2 Comments

Upgrade to WordPress 3.3

I actually had not been following the latest WordPress developments too closely, and so I was quite pleasantly surprised by what the upgrade to WordPress 3.3 offered in terms of looks and functionality. But…

There were a few things that I had some issues with. First, I absolutely hate that the toolbar is on by default and apparently can’t be turned off without losing some important functionality. The toolbar is my least favorite feature of all the newer WordPress features. It’s ugly and intrusive. Why are you guys so focused on pushing this thing? Is it because of WordPress.com? I get it’s usefulness in that context, perhaps, but with the WordPress.org implementation it gets in my way more often than not.

I create custom plugins for all of my WordPress installations with some custom functionality and admin modifications appropriate to their contexts. Apparently a few of those were sloppily built because as soon as I upgraded, they promptly broke. There was just one line I screwed up in regards to calling a function within a class (typo), but it was something I didn’t notice as I never really ran those plugins through rigorous testing.

One of my favorite plugins for modifying the administration screen is Dean Robinson’s Fluency Admin. Unfortunately the update seems to not be compatible with it. Not one to be deterred, I went about modifying the new admin css to look at least passingly like Fluency.

If you were interested in doing the same, you could run this code through your functions.php file in a pinch, or better yet add it in a plugin:

function like_fluency_css() {
    echo '<style>
*,body {font-family: helvetica, sans-serif;} 
        img#header-logo{display: none;} 
        #adminmenu div.wp-menu-image {float: left;width: 1px;height: 28px;} 
        #adminmenu .wp-menu-image a{display: none;} 
        #wp-admin-bar-wp-logo{display: none;}
        #adminmenuback, #adminmenuwrap {background-color: #222;border-color: #444;border-right-color: #ddd;}
        #adminmenu li.wp-menu-separator {display: none;}
        #adminmenu div.separator {border-color: #0e6ac8;}
        #adminmenu a.menu-top, .folded #adminmenu li.menu-top, #adminmenu .wp-submenu .wp-submenu-head {border-top-color: #444;border-bottom-color: #000;}
        #adminmenu a {color:#fff;}
        #adminmenu .wp-submenu a {color:#777;}
        #adminmenu a:hover, #adminmenu li.menu-top>a:focus, #adminmenu ul.wp-submenu a:hover {color: #fff;}
        #adminmenu li.menu-top:hover>a, #adminmenu li.menu-top.focused>a, #adminmenu li.menu-top>a:focus {background-color: #000;text-shadow: 0 -1px 0 rgba(0, 0, 0, 0.4);}
        #adminmenu li.wp-not-current-submenu:hover>a {border-top-color: #000;border-bottom-color: #000;}
        #adminmenu li.wp-not-current-submenu .wp-menu-arrow {border-top-color: #000;border-bottom-color: #000;background: #000;}
        #adminmenu li.wp-not-current-submenu .wp-menu-arrow div {background: #000;border-color: #000;}
        #collapse-menu {color: rgba(255,255,255,0.3);}
        #collapse-menu:hover {color: rgba(255,255,255,1.0);}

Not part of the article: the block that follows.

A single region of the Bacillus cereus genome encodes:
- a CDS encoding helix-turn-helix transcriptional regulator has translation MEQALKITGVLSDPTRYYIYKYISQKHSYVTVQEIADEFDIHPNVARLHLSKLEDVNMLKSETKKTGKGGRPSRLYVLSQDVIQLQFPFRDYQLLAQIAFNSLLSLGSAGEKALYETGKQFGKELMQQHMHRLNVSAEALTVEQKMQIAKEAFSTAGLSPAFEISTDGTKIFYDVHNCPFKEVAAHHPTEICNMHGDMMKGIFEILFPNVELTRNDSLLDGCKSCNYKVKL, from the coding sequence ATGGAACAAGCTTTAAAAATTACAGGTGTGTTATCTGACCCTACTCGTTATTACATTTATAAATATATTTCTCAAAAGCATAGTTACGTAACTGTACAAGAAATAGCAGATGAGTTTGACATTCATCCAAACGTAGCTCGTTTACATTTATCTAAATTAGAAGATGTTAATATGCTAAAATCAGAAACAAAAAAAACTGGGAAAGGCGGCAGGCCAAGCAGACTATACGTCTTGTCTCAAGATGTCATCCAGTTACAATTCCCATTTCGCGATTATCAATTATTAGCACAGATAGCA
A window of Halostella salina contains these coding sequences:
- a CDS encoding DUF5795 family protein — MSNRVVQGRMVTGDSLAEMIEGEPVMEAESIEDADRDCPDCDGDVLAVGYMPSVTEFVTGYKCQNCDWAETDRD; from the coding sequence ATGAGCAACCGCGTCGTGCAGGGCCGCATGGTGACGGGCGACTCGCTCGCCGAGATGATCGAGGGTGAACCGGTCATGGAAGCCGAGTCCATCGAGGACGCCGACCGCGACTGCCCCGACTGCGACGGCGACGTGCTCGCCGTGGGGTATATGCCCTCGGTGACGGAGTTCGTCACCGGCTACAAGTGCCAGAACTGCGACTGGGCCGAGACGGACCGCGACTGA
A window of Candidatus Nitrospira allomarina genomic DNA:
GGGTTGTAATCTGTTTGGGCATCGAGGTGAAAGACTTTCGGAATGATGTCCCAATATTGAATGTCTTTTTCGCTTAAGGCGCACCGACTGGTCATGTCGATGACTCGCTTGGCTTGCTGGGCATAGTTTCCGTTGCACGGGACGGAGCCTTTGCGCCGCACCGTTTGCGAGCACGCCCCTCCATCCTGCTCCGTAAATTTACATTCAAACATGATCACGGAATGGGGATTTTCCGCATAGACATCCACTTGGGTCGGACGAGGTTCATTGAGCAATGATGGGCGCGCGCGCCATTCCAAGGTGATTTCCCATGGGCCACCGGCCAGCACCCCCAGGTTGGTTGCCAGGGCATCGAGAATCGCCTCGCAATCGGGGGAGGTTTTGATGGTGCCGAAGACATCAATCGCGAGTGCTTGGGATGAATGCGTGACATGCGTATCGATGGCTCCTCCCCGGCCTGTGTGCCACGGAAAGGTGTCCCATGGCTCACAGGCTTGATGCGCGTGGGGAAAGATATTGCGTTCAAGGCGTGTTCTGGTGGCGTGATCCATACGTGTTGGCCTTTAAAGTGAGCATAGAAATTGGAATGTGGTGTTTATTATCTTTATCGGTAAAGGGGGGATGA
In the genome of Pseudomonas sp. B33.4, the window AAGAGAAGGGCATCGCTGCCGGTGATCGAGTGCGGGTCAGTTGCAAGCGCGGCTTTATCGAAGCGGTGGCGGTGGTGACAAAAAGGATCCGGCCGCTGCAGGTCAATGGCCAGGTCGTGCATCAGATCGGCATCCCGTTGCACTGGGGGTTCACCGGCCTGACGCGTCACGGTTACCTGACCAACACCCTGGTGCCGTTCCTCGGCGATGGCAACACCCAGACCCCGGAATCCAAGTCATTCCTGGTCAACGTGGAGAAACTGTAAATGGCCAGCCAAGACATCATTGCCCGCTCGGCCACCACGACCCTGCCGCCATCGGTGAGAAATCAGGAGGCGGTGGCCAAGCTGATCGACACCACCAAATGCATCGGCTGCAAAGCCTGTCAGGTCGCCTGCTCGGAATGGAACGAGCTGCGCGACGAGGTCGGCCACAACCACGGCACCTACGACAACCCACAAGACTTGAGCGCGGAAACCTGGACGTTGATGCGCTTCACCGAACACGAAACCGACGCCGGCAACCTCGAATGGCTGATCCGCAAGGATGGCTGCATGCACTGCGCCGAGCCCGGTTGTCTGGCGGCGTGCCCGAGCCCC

#collapse-menu:hover #collapse-button {border-color: rgba(255,255,255,0.4);background-color: #333;background-image: -moz-linear-gradient(center bottom , #333, #444);}
        #collapse-button {border-color: rgba(255,255,255,0.2);background-color: #000;background-image: -moz-linear-gradient(center bottom , #111, #000);}
        #adminmenu .awaiting-mod, #adminmenu .update-plugins, #sidemenu a .update-plugins, #rightnow .reallynow {background-color: #464646;box-shadow: 0 1px 0 rgba(255, 255, 255, 0.5);color: #FFFFFF;}
        .folded #adminmenu .wp-submenu-head {border-bottom-color: #ccc;border-top-color: #ccc;}
        .folded #adminmenu li.wp-has-current-submenu, .folded #adminmenu li.current.menu-top {border-bottom-color: #6D6D6D;border-top-color: #808080;}
    </style>';
}
add_action('admin_head', 'like_fluency_css'); //remove logo from admin

There will be more in the days to come, but for now, I’m happy with the progress the team continues to make, and thanks for a great, free product!


2 Responses to “Upgrade to WordPress 3.3”

  1. Nitin Reddy Katkam December 15, 2011 @ 1:42 am

    I believe the WordPress development team has been focusing on providing “the whole experience” targeted at WordPress.com users. In fact, I saw the new interface on WordPress.com even before it came to WordPress.org as a final release.

    You’ll probably learn to live with whatever you don’t like eventually. BTW, WordPress 3.3 has the admin menus re-vamped too. You may have already seen this video, but if you haven’t, it’s an overview of the changes in WordPress 3.3:
    http://www.n4express.com/blog/?p=146

  2. Mike December 15, 2011 @ 9:39 am

    Yeah, I’ve seen the video. The primary change that I’m not particularly happy with is the admin toolbar. I’ve never been a fan of the thing, and never will be. Now that it is an integral part of the admin, I’ve taken the opportunity to re-skin the thing to make it look a little less imposing.

    The admin menu, on the other hand, I’m a big fan of. Part of the reason I liked Fluency so much was because of the flyout submenu.

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